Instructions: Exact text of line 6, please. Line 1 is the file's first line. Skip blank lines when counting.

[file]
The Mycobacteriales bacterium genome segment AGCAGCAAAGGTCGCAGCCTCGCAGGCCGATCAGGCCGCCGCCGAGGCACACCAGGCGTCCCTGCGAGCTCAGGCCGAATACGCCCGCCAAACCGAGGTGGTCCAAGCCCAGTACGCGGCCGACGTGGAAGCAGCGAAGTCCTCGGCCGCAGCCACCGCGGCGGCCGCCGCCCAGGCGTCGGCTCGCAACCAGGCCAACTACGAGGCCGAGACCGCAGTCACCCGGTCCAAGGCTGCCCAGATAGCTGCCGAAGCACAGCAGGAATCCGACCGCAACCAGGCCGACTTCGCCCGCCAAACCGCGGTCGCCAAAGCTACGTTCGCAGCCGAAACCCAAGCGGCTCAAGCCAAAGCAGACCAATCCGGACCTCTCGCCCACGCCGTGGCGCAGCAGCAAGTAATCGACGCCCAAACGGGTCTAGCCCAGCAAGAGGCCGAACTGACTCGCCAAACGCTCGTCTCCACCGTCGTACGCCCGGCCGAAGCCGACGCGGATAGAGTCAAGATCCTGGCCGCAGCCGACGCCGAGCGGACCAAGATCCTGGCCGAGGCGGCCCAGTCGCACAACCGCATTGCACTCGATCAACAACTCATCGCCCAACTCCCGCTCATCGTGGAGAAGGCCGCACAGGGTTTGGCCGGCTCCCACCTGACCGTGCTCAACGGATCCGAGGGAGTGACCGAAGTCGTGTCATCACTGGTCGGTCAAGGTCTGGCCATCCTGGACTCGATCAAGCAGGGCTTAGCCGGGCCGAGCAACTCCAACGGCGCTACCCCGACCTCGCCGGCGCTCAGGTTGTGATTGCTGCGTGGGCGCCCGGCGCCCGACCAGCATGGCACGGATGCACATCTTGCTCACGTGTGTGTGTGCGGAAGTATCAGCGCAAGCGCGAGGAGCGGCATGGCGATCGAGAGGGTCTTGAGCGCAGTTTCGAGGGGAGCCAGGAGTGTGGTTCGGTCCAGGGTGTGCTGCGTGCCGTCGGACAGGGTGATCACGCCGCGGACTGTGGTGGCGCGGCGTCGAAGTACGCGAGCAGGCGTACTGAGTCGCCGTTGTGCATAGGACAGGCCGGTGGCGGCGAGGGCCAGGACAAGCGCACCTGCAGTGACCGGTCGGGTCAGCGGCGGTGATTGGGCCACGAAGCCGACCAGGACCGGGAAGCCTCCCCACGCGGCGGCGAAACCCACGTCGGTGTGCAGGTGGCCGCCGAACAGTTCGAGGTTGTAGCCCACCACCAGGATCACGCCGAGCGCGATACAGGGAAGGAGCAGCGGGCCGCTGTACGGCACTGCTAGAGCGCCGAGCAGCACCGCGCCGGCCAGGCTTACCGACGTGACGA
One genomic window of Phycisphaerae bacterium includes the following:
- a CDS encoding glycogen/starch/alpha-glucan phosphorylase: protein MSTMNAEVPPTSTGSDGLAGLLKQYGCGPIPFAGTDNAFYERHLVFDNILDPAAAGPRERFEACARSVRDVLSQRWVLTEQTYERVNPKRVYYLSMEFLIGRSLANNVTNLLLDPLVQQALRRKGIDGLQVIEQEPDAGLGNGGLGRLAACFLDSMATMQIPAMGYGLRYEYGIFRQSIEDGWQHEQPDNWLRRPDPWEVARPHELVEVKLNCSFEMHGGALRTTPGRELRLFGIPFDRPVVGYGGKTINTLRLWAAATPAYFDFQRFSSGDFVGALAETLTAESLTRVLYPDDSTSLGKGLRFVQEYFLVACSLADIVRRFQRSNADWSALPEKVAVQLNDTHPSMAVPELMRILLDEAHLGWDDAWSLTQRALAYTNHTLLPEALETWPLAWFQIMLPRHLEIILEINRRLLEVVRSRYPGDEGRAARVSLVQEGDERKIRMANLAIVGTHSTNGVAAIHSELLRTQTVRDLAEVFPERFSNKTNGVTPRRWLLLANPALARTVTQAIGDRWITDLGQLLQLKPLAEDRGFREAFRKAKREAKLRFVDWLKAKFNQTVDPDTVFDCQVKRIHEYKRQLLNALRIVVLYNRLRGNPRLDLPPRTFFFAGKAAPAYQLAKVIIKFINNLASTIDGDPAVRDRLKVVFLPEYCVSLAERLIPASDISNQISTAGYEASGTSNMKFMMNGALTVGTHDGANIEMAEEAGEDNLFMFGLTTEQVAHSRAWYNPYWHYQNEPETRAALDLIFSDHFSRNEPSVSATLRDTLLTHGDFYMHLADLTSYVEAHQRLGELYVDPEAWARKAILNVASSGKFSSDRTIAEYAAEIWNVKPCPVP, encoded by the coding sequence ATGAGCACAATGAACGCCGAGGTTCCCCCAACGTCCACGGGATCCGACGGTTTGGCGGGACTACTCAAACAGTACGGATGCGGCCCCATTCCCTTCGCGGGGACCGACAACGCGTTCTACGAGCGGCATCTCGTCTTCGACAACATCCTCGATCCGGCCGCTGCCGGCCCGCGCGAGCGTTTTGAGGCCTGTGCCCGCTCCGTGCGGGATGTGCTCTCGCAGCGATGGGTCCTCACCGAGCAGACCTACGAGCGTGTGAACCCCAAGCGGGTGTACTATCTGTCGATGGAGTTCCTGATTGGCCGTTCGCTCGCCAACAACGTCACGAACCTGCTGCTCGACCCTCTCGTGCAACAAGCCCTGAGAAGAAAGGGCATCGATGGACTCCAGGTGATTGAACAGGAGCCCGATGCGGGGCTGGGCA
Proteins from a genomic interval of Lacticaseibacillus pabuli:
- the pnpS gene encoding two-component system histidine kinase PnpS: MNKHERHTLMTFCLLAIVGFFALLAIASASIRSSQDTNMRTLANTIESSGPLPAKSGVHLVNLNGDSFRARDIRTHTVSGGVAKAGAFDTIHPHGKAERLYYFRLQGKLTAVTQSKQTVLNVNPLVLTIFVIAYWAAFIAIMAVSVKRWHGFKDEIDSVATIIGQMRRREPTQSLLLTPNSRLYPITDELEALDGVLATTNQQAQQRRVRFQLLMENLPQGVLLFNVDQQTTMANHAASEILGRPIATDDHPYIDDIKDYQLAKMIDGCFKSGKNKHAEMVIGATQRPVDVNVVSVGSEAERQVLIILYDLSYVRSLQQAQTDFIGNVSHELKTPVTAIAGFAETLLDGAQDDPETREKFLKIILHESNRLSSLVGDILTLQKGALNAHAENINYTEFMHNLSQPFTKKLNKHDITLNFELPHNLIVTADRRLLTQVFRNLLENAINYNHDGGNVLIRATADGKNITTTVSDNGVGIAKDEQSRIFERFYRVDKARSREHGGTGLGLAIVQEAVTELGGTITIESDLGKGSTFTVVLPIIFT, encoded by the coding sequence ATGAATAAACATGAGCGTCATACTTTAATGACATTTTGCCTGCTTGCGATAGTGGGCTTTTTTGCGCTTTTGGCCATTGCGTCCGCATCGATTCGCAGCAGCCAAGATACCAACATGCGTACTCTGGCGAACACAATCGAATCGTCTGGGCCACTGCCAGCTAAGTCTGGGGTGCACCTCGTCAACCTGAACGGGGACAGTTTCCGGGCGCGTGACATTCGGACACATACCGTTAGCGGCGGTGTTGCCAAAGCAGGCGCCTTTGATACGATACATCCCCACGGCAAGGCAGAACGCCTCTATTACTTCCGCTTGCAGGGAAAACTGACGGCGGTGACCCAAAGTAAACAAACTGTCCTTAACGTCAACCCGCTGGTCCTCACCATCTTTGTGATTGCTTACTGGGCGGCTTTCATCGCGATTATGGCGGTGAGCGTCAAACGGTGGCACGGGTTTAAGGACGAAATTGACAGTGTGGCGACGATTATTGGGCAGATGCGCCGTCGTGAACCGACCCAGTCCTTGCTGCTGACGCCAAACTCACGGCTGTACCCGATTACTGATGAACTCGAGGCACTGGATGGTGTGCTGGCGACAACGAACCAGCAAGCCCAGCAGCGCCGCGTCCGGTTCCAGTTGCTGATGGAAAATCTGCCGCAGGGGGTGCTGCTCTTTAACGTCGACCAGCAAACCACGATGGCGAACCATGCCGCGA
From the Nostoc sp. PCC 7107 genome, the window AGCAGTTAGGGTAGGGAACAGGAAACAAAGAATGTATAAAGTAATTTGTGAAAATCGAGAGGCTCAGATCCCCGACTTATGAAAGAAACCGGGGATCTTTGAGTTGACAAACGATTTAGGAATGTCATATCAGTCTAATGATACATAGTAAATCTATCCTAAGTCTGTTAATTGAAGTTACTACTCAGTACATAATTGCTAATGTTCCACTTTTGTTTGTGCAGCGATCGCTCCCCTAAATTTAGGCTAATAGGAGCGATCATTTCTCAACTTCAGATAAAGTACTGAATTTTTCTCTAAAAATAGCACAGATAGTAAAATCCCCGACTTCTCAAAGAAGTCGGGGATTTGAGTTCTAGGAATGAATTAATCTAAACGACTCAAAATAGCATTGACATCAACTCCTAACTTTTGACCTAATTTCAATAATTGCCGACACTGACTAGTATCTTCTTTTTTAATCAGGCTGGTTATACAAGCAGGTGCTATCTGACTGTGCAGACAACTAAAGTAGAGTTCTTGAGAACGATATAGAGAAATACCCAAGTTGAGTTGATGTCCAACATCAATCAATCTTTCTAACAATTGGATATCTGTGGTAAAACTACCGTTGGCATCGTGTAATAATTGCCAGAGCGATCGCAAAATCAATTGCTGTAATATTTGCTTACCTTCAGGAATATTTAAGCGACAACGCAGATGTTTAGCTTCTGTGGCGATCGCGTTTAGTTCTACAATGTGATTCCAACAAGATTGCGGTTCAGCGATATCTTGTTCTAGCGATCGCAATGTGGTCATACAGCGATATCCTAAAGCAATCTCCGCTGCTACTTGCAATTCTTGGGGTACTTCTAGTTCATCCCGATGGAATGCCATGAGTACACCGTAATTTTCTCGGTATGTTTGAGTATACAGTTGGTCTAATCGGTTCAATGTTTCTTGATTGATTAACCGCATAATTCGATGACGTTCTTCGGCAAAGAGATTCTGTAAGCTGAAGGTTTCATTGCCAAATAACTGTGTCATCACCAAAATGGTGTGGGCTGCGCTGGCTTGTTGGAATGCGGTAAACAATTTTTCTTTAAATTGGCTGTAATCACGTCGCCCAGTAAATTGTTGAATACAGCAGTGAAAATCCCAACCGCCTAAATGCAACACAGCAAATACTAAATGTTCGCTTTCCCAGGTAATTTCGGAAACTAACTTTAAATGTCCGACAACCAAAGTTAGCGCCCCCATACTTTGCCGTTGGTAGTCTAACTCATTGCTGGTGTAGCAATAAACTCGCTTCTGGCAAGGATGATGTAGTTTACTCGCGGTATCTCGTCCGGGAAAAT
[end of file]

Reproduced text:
From the Nostoc sp. PCC 7107 genome, the window AGCAGTTAGGGTAGGGAACAGGAAACAAAGAATGTATAAAGTAATTTGTGAAAATCGAGAGGCTCAGATCCCCGACTTATGAAAGAAACCGGGGATCTTTGAGTTGACAAACGATTTAGGAATGTCATATCAGTCTAATGATACATAGTAAATCTATCCTAAGTCTGTTAATTGAAGTTACTACTCAGTACATAATTGCTAATGTTCCACTTTTGTTTGTGCAGCGATCGCTCCCCTAAATTTAGGCTAATAGGAGCGATCATTTCTCAACTTCAGATAAAGTACTGAATTTTTCTCTAAAAATAGCACAGATAGTAAAATCCCCGACTTCTCAAAGAAGTCGGGGATTTGAGTTCTAGGAATGAATTAATCTAAACGACTCAAAATAGCATTGACATCAACTCCTAACTTTTGACCTAATTTCAATAATTGCCGACACTGACTAGTATCTTCTTTTTTAATCAGGCTGGTTATACAAGCAGGTGCTATCTGACTGTGCAGACAACTAAAGTAGAGTTCTTGAGAACGATATAGAGAAATACCCAAGTTGAGTTGATGTCCAACATCAATCAATCTTTCTAACAATTGGATATCTGTGGTAAAACTACCGTTGGCATCGTGTAATAATTGCCAGAGCGATCGCAAAATCAATTGCTGTAATATTTGCTTACCTTCAGGAATATTTAAGCGACAACGCAGATGTTTAGCTTCTGTGGCGATCGCGTTTAGTTCTACAATGTGATTCCAACAAGATTGCGGTTCAGCGATATCTTGTTCTAGCGATCGCAATGTGGTCATACAGCGATATCCTAAAGCAATCTCCGCTGCTACTTGCAATTCTTGGGGTACTTCTAGTTCATCCCGATGGAATGCCATGAGTACACCGTAATTTTCTCGGTATGTTTGAGTATACAGTTGGTCTAATCGGTTCAATGTTTCTTGATTGATTAACCGCATAATTCGATGACGTTCTTCGGCAAAGAGATTCTGTAAGCTGAAGGTTTCATTGCCAAATAACTGTGTCATCACCAAAATGGTGTGGGCTGCGCTGGCTTGTTGGAATGCGGTAAACAATTTTTCTTTAAATTGGCTGTAATCACGTCGCCCAGTAAATTGTTGAATACAGCAGTGAAAATCCCAACCGCCTAAATGCAACACAGCAAATACTAAATGTTCGCTTTCCCAGGTAATTTCGGAAACTAACTTTAAATGTCCGACAACCAAAGTTAGCGCCCCCATACTTTGCCGTTGGTAGTCTAACTCATTGCTGGTGTAGCAATAAACTCGCTTCTGGCAAGGATGATGTAGTTTACTCGCGGTATCTCGTCCGGGAAAAT